Taya Triffo

Taya Triffo is a graduate student with the Institute of Resources, Environment, and Sustainability, and she is working toward her Master of Arts. She earned her undergraduate degree — a Bachelor of Arts in Philosophy, Politics, and Economics — at the University of Regina, convocating with great distinction and the President’s Medal.

Under the supervision of Dr. Leila Harris, Taya is developing her thesis research on equity, urban water resilience, and resource planning in the City of Vancouver. She plans to investigate how residents articulate, envision, and prioritize water resilience in their neighbourhoods. In particular, this research is interested in the equity dimensions of water resilience, including how equity concerns are articulated in water governance strategies. Combining critical GIS and participatory planning workshops with Vancouver residents, Taya plans to pay particular attention to how resilience and equity are mapped, articulated, and represented across space. Authoritative artifacts like strategies and maps will be reimagined through the eyes, voices, and hearts of residents. This will enable analysis about the sorts of concerns, priorities and visions that emerge for residents, and how these might be constructed in documents, like maps and strategies.

To this research, she brings her keen interest in the social and political dimensions of transformative change. Taya is interested in how communities articulate, organize, negotiate, and envision possible futures during times of transition and reform. In particular, she is interested in how communities set agendas and attempt collective action within the food sovereignty movement and the just energy transition movement. To date, her research and work have been primarily focused in her home community of Regina, Saskatchewan in Treaty Four territory. She has participated in advocacy for the 100% Renewable Regina project — both as a community facilitator and as a policy researcher. She has worked with the Regina Qu’Appelle Health Region and the Community Engagement and Research Centre, supporting the development of a report on Saskatchewan farmers’ participation in and perception of local food systems. She has worked as a program analyst with the Saskatchewan Ministry of Agriculture. Further, she has done research with Guatemalan communities pursuing agrarian reform and a comprehensive rural community development strategy.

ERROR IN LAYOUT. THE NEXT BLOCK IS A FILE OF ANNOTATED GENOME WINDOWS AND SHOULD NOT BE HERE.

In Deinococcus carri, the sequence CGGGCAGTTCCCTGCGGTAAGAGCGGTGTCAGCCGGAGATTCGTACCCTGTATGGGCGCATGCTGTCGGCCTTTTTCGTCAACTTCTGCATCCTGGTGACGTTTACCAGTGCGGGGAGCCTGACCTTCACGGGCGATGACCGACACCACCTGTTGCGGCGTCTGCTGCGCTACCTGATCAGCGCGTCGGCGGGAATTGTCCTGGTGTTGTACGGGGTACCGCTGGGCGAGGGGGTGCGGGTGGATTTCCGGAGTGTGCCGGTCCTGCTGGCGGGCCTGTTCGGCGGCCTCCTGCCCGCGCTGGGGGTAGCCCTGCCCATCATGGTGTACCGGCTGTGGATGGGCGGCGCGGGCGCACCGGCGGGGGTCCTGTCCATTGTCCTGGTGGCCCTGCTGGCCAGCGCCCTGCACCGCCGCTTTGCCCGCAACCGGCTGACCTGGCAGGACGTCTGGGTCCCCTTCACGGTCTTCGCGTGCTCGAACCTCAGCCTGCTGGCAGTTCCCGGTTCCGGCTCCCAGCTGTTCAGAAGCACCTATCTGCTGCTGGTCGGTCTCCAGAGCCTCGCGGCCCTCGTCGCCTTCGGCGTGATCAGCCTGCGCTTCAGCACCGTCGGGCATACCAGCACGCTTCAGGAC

Research interests: Resilience, Collective Action, Transformation, Community-based Research; Policy and Decision-Making; Political Ecology; Resource Governance and Management; Social-Ecological Systems; Ecological Economics; Philosophy of Economics; Epistemology.

Contact information: ttriffo [at] student [dot] ubc [dot] ca

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